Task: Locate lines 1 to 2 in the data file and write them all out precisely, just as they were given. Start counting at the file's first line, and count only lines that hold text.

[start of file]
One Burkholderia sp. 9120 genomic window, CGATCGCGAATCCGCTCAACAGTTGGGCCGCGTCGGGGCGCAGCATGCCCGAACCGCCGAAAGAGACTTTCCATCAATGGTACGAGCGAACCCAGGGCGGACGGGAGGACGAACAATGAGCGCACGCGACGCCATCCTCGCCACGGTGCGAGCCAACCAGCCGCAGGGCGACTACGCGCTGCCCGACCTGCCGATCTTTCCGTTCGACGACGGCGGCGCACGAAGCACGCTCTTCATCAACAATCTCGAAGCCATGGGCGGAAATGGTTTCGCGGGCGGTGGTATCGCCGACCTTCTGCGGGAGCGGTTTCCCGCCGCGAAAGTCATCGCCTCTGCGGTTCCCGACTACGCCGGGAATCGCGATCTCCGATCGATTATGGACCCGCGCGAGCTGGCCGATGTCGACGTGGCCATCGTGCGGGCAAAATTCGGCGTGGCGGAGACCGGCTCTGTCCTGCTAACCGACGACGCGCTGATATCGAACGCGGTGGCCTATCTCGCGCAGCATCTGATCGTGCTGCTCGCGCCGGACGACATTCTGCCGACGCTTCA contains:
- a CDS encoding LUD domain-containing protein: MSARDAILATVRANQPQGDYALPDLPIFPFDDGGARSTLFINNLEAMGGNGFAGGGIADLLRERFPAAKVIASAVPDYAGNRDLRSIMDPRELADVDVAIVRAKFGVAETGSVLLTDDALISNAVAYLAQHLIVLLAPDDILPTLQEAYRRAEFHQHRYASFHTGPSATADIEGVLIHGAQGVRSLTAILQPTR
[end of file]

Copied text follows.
One Burkholderia sp. 9120 genomic window, CGATCGCGAATCCGCTCAACAGTTGGGCCGCGTCGGGGCGCAGCATGCCCGAACCGCCGAAAGAGACTTTCCATCAATGGTACGAGCGAACCCAGGGCGGACGGGAGGACGAACAATGAGCGCACGCGACGCCATCCTCGCCACGGTGCGAGCCAACCAGCCGCAGGGCGACTACGCGCTGCCCGACCTGCCGATCTTTCCGTTCGACGACGGCGGCGCACGAAGCACGCTCTTCATCAACAATCTCGAAGCCATGGGCGGAAATGGTTTCGCGGGCGGTGGTATCGCCGACCTTCTGCGGGAGCGGTTTCCCGCCGCGAAAGTCATCGCCTCTGCGGTTCCCGACTACGCCGGGAATCGCGATCTCCGATCGATTATGGACCCGCGCGAGCTGGCCGATGTCGACGTGGCCATCGTGCGGGCAAAATTCGGCGTGGCGGAGACCGGCTCTGTCCTGCTAACCGACGACGCGCTGATATCGAACGCGGTGGCCTATCTCGCGCAGCATCTGATCGTGCTGCTCGCGCCGGACGACATTCTGCCGACGCTTCA contains:
- a CDS encoding LUD domain-containing protein: MSARDAILATVRANQPQGDYALPDLPIFPFDDGGARSTLFINNLEAMGGNGFAGGGIADLLRERFPAAKVIASAVPDYAGNRDLRSIMDPRELADVDVAIVRAKFGVAETGSVLLTDDALISNAVAYLAQHLIVLLAPDDILPTLQEAYRRAEFHQHRYASFHTGPSATADIEGVLIHGAQGVRSLTAILQPTR